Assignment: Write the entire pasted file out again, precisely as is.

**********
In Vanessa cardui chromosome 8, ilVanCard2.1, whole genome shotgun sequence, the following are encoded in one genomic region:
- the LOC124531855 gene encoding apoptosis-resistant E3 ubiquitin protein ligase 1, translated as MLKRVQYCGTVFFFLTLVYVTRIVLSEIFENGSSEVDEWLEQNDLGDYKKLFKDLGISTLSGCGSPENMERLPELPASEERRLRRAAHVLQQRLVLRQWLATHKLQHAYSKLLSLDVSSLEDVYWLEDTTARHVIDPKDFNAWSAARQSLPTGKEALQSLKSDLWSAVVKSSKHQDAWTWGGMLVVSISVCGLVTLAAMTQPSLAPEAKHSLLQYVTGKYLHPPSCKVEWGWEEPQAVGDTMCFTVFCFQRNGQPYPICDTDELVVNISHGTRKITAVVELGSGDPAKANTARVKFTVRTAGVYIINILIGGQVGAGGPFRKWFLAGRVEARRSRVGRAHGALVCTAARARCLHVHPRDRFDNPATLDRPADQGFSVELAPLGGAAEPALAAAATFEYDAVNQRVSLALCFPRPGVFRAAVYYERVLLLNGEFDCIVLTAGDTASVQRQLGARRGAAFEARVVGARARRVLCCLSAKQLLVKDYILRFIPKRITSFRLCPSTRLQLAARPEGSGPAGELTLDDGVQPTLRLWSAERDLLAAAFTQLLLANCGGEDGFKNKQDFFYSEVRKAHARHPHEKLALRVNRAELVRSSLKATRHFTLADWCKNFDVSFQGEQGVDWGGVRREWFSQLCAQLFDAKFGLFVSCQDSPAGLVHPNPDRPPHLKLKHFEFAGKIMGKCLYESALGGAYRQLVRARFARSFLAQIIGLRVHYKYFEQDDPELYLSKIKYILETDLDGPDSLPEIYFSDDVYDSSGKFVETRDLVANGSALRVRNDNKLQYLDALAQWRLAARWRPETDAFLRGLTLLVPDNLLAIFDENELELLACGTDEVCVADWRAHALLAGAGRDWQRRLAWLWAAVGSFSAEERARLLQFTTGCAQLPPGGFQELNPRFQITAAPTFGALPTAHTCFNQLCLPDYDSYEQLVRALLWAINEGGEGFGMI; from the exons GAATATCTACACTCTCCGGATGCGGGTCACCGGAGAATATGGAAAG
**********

In Vanessa cardui chromosome 8, ilVanCard2.1, whole genome shotgun sequence, the following are encoded in one genomic region:
- the LOC124531855 gene encoding apoptosis-resistant E3 ubiquitin protein ligase 1, translated as MLKRVQYCGTVFFFLTLVYVTRIVLSEIFENGSSEVDEWLEQNDLGDYKKLFKDLGISTLSGCGSPENMERLPELPASEERRLRRAAHVLQQRLVLRQWLATHKLQHAYSKLLSLDVSSLEDVYWLEDTTARHVIDPKDFNAWSAARQSLPTGKEALQSLKSDLWSAVVKSSKHQDAWTWGGMLVVSISVCGLVTLAAMTQPSLAPEAKHSLLQYVTGKYLHPPSCKVEWGWEEPQAVGDTMCFTVFCFQRNGQPYPICDTDELVVNISHGTRKITAVVELGSGDPAKANTARVKFTVRTAGVYIINILIGGQVGAGGPFRKWFLAGRVEARRSRVGRAHGALVCTAARARCLHVHPRDRFDNPATLDRPADQGFSVELAPLGGAAEPALAAAATFEYDAVNQRVSLALCFPRPGVFRAAVYYERVLLLNGEFDCIVLTAGDTASVQRQLGARRGAAFEARVVGARARRVLCCLSAKQLLVKDYILRFIPKRITSFRLCPSTRLQLAARPEGSGPAGELTLDDGVQPTLRLWSAERDLLAAAFTQLLLANCGGEDGFKNKQDFFYSEVRKAHARHPHEKLALRVNRAELVRSSLKATRHFTLADWCKNFDVSFQGEQGVDWGGVRREWFSQLCAQLFDAKFGLFVSCQDSPAGLVHPNPDRPPHLKLKHFEFAGKIMGKCLYESALGGAYRQLVRARFARSFLAQIIGLRVHYKYFEQDDPELYLSKIKYILETDLDGPDSLPEIYFSDDVYDSSGKFVETRDLVANGSALRVRNDNKLQYLDALAQWRLAARWRPETDAFLRGLTLLVPDNLLAIFDENELELLACGTDEVCVADWRAHALLAGAGRDWQRRLAWLWAAVGSFSAEERARLLQFTTGCAQLPPGGFQELNPRFQITAAPTFGALPTAHTCFNQLCLPDYDSYEQLVRALLWAINEGGEGFGMI; from the exons GAATATCTACACTCTCCGGATGCGGGTCACCGGAGAATATGGAAAG